Author Topic: GOP governors group dwarfs Democrats in fundraising  (Read 190 times)

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GOP governors group dwarfs Democrats in fundraising
« on: February 01, 2014, 01:46:04 AM »

RGA outraised DGA by $22 million in 2013
RGA raises $50 million going into election year

January 27, 2014

With 36 gubernatorial seats up for election this year, a key Republican political organization reported a significant fundraising advantage over its Democratic counterpart.

The Republican Governors Association, the biggest outside spending group at the state level, outraised the Democratic Governors Association, by more than $22 million in 2013 — $50.3 million for Republicans for the year compared to $28 million for the Democratic organization and its related super PAC and non-profit arm.

The DGA’s top donors in 2013 were labor unions and pharmaceutical companies, according to filings submitted to the Internal Revenue Service.

The International Association of Firefighters and the American Federation of State, County and Municipal Employees, donated $400,000 and $375,000, respectively. The drug industry’s top lobbying group, the Pharmaceutical Researchers and Manufacturers of America, donated $325,000.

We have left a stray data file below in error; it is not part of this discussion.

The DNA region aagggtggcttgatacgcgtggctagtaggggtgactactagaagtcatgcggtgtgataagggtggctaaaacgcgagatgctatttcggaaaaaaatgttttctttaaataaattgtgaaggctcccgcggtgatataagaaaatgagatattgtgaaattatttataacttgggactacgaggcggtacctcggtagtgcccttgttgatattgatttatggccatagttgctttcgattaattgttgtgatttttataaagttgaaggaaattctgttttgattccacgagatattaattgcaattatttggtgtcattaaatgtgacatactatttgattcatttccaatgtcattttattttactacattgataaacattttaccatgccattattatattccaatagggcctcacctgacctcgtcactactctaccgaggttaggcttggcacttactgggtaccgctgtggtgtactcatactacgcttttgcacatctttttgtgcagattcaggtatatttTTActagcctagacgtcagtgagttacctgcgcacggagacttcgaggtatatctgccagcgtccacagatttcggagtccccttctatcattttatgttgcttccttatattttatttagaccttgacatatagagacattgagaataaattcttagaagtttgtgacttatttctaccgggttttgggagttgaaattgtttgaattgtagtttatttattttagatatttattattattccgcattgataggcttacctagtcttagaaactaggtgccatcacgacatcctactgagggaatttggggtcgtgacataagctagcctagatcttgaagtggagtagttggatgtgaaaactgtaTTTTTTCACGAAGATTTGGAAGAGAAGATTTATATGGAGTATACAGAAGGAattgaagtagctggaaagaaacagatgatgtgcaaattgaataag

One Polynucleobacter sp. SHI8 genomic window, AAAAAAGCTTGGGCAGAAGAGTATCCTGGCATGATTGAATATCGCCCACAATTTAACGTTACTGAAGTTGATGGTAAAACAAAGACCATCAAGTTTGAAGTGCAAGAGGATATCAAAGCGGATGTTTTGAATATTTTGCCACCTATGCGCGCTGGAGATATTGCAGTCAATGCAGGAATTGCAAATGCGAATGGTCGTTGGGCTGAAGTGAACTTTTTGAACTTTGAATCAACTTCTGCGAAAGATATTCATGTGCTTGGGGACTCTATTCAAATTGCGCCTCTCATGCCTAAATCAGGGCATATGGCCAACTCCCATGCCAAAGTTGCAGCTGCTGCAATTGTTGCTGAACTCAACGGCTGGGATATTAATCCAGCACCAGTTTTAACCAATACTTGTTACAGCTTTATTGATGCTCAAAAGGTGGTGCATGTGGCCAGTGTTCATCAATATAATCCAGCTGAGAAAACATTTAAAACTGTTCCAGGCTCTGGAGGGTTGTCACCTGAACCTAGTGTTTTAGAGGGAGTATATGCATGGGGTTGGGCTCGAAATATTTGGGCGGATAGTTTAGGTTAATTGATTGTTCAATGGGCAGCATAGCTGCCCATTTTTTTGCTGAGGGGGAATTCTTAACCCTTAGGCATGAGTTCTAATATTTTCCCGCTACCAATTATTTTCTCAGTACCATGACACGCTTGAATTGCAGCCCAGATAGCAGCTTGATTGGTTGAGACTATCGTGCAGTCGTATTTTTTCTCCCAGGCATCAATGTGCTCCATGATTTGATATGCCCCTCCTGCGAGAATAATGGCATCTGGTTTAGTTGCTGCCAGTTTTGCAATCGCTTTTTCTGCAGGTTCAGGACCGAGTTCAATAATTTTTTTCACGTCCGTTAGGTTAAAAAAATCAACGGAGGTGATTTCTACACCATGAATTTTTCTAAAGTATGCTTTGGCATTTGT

Health insurer Aetna gave $300,000 and pharmaceutical giant Pfizer gave $275,650. Other top donors included hedge fund billionaire environmentalists Paul Tudor Jones of Connecticut and Thomas Steyer of California, who each gave $250,000.

The DGA’s filing covered the last six months of 2013. The RGA has yet to file that report. Top donors to the RGA in the first half of 2013 include David Koch and deceased Republican donors Bob Perry and Contran Corp. owner Harold Simmons, each of whom contributed $1 million.

The two organizations, based in Washington, D.C., are known as “527” groups. They can accept unlimited donations from individuals, corporations and unions. They then funnel that money into state races through direct contributions and independent expenditures, which usually come in the form of advertisements.

In some states, the groups are the top donors to the candidates.

Democrats hope to avoid a repeat of 2010. That year, Republicans gained five gubernatorial seats, thanks largely to a record fundraising haul that year by the RGA, which took in $87 million under the leadership of then-Mississippi Gov. Haley Barbour.
Frank J. Fleming ‏@IMAO_

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